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Obama Budgets Mean More Vigorous Employment Law Enforcement

The Obama Administration has requested increased funding for virtually every federal labor and employment regulatory agency. For the DOL, the Administration is requesting $104.5 billion, reflecting an increase over all prior years’ original budget requests. Secretary of Labor Hilda L. Solis has stated that she intends to use this money to provide significant additional resources for worker protection agencies, specifically the Wage and Hour Division of DOL, the Occupational Safety and Health Administration (OSHA) and the Equal Employment Opportunity Commission (EEOC).

The DOL’s Wage and Hour Division has already announced its intent to step up investigations in low-wage industries, especially those that employ young and immigrant workers. These targeted low-wage industries are central to Florida’s economy.  DOL has signaled it will target repeat offenders.  It also plans to conduct investigations of a nature intended to increase protection for the greatest number of workers. This may signal an increase in test cases or investigations that will focus on particular standards across targeted industries.

The Administration seeks a budget of $367 million for the EEOC, an increase of almost $40 million over the current budget. Among other things, this additional funding is intended to allow the EEOC to more aggressively enforce the country’s newest discrimination laws, including the ADA Amendments Act and the Lilly Ledbetter Fair Pay Act.

Additionally, OSHA would receive $563.5 million, an increase of $77.5 million over the current level of funding. This increase would fund 213 additional full-time employees, including an increased number of bilingual inspectors devoted to reviewing the practices of certain industries where OSHA violations are most prevalent.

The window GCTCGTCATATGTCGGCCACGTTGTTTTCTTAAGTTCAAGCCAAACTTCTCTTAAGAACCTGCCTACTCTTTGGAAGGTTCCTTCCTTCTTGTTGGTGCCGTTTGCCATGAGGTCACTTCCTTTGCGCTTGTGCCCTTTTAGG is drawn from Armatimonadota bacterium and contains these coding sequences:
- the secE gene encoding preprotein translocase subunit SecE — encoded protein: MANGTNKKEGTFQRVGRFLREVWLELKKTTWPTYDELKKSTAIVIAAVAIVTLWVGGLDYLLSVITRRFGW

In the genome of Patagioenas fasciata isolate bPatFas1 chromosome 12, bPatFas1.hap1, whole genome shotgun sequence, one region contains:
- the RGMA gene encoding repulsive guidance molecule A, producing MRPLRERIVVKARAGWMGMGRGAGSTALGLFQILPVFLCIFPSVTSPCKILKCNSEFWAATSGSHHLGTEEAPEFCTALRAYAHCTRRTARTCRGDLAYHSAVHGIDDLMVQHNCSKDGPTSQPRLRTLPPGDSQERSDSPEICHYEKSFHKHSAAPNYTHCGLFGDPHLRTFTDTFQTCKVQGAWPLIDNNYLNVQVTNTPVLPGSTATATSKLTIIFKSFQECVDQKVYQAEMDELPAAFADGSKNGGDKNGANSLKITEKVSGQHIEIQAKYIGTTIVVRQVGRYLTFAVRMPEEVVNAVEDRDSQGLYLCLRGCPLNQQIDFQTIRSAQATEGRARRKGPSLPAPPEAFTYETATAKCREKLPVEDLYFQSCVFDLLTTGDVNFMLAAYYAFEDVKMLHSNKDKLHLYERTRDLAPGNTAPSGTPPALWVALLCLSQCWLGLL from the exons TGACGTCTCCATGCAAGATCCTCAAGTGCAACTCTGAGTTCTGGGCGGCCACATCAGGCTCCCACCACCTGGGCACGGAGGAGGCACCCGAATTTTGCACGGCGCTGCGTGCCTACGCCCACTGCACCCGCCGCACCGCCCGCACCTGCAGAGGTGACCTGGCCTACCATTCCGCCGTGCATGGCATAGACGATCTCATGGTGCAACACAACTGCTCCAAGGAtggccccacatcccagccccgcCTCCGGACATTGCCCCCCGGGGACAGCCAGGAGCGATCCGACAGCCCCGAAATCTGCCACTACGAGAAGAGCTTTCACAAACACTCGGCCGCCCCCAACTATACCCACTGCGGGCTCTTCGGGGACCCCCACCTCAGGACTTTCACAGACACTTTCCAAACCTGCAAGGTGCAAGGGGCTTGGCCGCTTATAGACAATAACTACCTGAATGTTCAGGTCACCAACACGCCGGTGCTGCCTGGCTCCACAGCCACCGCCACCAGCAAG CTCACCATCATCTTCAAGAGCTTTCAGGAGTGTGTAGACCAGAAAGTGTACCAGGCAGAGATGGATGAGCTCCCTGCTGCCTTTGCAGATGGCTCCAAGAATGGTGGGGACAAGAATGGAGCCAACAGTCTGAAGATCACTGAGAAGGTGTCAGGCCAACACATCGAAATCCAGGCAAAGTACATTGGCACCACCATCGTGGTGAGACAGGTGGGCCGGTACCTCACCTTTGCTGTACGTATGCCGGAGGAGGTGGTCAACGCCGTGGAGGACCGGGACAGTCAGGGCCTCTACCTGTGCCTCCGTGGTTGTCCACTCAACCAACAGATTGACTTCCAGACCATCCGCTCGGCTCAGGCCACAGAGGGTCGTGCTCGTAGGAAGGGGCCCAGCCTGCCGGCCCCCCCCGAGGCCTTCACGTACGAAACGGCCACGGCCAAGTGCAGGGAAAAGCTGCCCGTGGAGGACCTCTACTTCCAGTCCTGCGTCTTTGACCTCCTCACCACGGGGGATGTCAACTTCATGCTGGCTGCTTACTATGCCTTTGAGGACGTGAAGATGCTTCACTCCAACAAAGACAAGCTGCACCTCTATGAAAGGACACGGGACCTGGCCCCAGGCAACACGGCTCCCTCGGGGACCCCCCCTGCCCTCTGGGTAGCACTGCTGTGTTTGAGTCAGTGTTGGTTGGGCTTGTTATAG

The Administration is also requesting a significant increase in appropriations for the Office of Federal Contract Compliance Programs (OFCCP). The OFCCP budget is expected to increase to more than $109 million – a whopping 33% increase from the agency’s 2009 budget.  These monies are expected to fund a case management system and to support litigation to amplify enforcement activities.

Finally, the Administration has also proposed a $32 million increase in funding for the National Labor Relations Board (NLRB), which currently receives approximately $251 million in funding.

The Administration will likely get most or all of the appropriations it has requested. Therefore, employers should expect these agencies to more aggressively enforce laws in more marginal cases than in the past. Employers should also expect that enforcement will pick up in areas of renewed focus such as wage and hour violations and unfair labor practices, in addition to the laws recently enacted in the last twelve months and those that Congress may pass later this year.

In light of these requested appropriations, employers should consider conducting procedural audits and other internal compliance reviews in order to avoid being on the receiving end of these financially reinvigorated agencies’ investigations and enforcement actions.


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